The Scotts' claims against the Dime were tried over the course of six days in January 1995. Mr. Scott, who is not an attorney, appeared pro se and also represented his mother, who did not testify and did not attend the trial. Although the Scotts had asserted 13 claims prior to trial (Tr. 91), I determined that these claims were duplicative and could be organized into three claims: fraud, breach of fiduciary duty, and negligence. I advised the parties that I would only charge the jury on those three claims. (Tr. 91, 482).

At the conclusion of the evidence, I decided not to charge the jury on punitive damages, for I saw no basis for an award of punitive damages. (Tr. 482). The jury was charged, however, on the claims of fraud, breach of fiduciary duty, and negligence.

The jury returned a verdict on January 17, 1995, finding against the Scotts of the fraud claim and against the Dime on the breach of fiduciary duty and negligence claims. The jury awarded damages of $36,000. It also found, with respect to the negligence claim, that plaintiffs were 54% at fault and that defendant was 46% at fault.

A. The Motion for Judgment as a Matter of Law  
1. Applicable Standards

A jury verdict is not to be set aside and judgment entered as a matter of law pursuant to Fed.R.Civ.P. 50(b) unless "the evidence is such that, without weighing the credibility of the witnesses or otherwise considering the weight of the evidence, there can be but one conclusion as to the verdict that reasonable [jurors] could have reached." Samuels v. Air Trans. Local 504, 992 F.2d 12, 14 (2d Cir. 1993) (quoting Simblest v. Maynard, 427 F.2d 1, 4 (2d Cir.1970)). In considering a Rule 50(b) motion, a trial court "must view the evidence in a light most favorable to the non-movant and grant that party every reasonable inference that the jury might have drawn in its favor." Samuels, 992 F.2d at 16. Judgment notwithstanding the verdict is to be entered only where there is such a "complete absence of evidence supporting the verdict that the jury's findings could only have been the result of sheer surmise and conjecture." Mattivi v. South African Marine Corp., 618 F.2d 163, 168 (2d Cir.1980); accord Cruz v. Local Union No. 3 of the Int'l Bhd. of Elec. Workers, 34 F.3d 1148, 1154 (2d Cir.1994).[6]

In the present case, the Dime makes two arguments in support of its motion for judgment as a matter of law. First, it contends that the breach of fiduciary duty claim should be dismissed because there was no evidence *1078 to support the jury's finding of a fiduciary relationship between the Dime and the Scotts. Instead, the Dime contends that the evidence showed that the relationship was merely a debtor-creditor relationship, which is insufficient to support a breach of fiduciary duty claim. (Def.Mem. at 5-8). Second, the Dime argues that the jury's finding of negligence must also be set aside because its relationship with the Scotts was contractual in nature and a cause of action for negligence cannot be based on breach of a contractual duty, and that the Dime owed no duty to the Scotts as borrowers with respect to the underwriting of the loan. (Def.Mem. at 4-5).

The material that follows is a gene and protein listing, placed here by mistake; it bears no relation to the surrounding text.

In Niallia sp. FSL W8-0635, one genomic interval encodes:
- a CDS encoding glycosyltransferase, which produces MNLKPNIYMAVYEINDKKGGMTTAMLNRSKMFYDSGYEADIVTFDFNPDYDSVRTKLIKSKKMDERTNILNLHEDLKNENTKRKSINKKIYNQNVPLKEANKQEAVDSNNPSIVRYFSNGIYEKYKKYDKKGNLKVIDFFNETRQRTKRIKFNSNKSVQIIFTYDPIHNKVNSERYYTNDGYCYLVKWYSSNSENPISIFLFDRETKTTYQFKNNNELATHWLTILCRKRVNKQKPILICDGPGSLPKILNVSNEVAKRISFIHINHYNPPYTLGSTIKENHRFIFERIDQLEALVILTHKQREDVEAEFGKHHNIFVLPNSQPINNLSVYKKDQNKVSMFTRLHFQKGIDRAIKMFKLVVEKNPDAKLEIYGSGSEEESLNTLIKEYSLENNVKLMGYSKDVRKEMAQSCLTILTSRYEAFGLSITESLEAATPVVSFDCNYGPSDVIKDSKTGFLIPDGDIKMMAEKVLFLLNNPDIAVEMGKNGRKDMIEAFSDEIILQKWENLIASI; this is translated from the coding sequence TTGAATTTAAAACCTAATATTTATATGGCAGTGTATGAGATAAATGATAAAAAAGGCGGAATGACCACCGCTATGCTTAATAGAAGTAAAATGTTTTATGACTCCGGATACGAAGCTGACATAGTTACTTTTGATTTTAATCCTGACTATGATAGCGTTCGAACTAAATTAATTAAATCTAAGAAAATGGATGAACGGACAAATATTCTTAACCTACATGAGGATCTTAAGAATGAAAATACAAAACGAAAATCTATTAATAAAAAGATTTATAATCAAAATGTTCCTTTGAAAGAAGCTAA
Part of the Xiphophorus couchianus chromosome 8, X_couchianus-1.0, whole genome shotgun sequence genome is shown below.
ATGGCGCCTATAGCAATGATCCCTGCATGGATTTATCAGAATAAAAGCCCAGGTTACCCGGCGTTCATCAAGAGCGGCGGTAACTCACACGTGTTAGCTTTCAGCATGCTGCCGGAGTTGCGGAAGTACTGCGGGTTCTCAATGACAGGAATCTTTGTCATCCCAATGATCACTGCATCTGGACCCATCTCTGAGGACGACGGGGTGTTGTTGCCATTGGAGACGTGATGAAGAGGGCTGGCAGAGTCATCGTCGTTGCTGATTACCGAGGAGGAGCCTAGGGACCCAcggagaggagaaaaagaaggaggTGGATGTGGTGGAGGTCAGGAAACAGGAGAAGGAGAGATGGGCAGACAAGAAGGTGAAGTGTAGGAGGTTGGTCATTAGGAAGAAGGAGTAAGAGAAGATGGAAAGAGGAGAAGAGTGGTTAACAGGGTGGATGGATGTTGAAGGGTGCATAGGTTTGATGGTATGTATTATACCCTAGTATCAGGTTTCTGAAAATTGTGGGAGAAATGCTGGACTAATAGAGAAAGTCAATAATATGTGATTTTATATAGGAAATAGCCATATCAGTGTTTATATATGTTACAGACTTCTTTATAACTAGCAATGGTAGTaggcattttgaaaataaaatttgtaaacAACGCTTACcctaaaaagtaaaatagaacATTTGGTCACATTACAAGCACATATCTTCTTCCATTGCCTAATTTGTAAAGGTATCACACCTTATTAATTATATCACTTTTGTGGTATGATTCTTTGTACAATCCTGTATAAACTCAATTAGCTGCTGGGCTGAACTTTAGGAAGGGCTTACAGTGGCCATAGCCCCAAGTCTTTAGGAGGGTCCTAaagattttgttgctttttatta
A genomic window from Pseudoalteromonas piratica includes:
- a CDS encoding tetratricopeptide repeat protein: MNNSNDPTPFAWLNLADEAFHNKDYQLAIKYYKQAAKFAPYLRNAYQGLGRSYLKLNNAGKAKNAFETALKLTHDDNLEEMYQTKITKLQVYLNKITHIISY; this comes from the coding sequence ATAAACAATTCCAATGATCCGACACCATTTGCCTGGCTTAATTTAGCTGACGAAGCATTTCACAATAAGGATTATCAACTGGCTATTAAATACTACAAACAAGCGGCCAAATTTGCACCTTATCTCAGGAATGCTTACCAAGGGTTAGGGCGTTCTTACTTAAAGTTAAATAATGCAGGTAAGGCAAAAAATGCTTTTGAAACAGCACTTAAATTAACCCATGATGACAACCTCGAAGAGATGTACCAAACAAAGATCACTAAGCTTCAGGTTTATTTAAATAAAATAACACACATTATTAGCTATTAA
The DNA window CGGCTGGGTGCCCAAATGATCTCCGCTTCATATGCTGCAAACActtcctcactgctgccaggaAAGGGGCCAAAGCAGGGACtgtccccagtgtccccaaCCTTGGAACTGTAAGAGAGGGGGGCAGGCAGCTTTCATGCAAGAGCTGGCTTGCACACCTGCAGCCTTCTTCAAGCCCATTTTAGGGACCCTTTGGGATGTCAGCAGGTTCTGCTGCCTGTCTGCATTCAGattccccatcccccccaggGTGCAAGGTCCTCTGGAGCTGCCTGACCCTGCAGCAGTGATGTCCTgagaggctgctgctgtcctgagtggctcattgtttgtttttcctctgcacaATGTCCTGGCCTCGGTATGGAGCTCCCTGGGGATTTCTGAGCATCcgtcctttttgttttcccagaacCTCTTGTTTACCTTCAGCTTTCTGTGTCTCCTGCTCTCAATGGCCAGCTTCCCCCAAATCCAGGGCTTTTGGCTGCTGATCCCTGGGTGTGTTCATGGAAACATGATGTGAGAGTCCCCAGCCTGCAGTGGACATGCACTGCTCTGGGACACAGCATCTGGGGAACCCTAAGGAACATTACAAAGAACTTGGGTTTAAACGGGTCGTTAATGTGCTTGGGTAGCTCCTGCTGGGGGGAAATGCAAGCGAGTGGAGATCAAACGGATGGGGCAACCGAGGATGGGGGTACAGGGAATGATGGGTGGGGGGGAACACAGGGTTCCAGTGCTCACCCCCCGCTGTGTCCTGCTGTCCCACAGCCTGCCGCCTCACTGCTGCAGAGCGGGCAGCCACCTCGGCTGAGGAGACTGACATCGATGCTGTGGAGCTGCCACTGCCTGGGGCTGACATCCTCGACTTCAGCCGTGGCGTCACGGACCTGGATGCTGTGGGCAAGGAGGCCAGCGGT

2. The Breach of Fiduciary Duty Claim

Under New York law, "`[a] fiduciary relation exists between two persons when one of them is under a duty to act for or to give advice for the benefit of another upon matters within the scope of the relation.'" Mandelblatt v. Devon Stores, Inc., 132 A.D.2d 162, 521 N.Y.S.2d 672, 676 (1st Dep't 1987) (quoting Restatement (Second) of Torts § 874 cmt. a (1979)). The existence of a fiduciary relationship cannot be determined "by recourse to rigid formulas"; rather, "New York courts typically focus on whether one person has reposed trust or confidence in another who thereby gains a resulting superiority or influence over the first." Litton Industries, Inc. v. Lehman Bros. Kuhn Loeb Inc., 767 F. Supp. 1220, 1231 (S.D.N.Y.1991), rev'd on other grounds, 967 F.2d 742 (2d Cir.1992).

The Dime correctly points out that the legal relationship between a borrower and a bank is a debtor-creditor relationship that in and of itself does not create a fiduciary relationship. (Def.Mem. at 5-6) (citing Bank Leumi Trust Co. v. Block 3102 Corp., 180 A.D.2d 588, 589, 580 N.Y.S.2d 299, 301 (1st Dep't 1992), and Southern Fed. Sav. & Loan Ass'n v. 21-26 East 105th St. Associates, 145 B.R. 375, 384 (S.D.N.Y.1991), aff'd mem., 978 F.2d 706 (2d Cir.1992)). The jury, however, was so instructed in my charge,[7] and there was evidence in the record to support a finding that the relationship between the Dime and the Scotts here was not the usual relationship between a bank and borrower, but that a fiduciary relationship developed between them.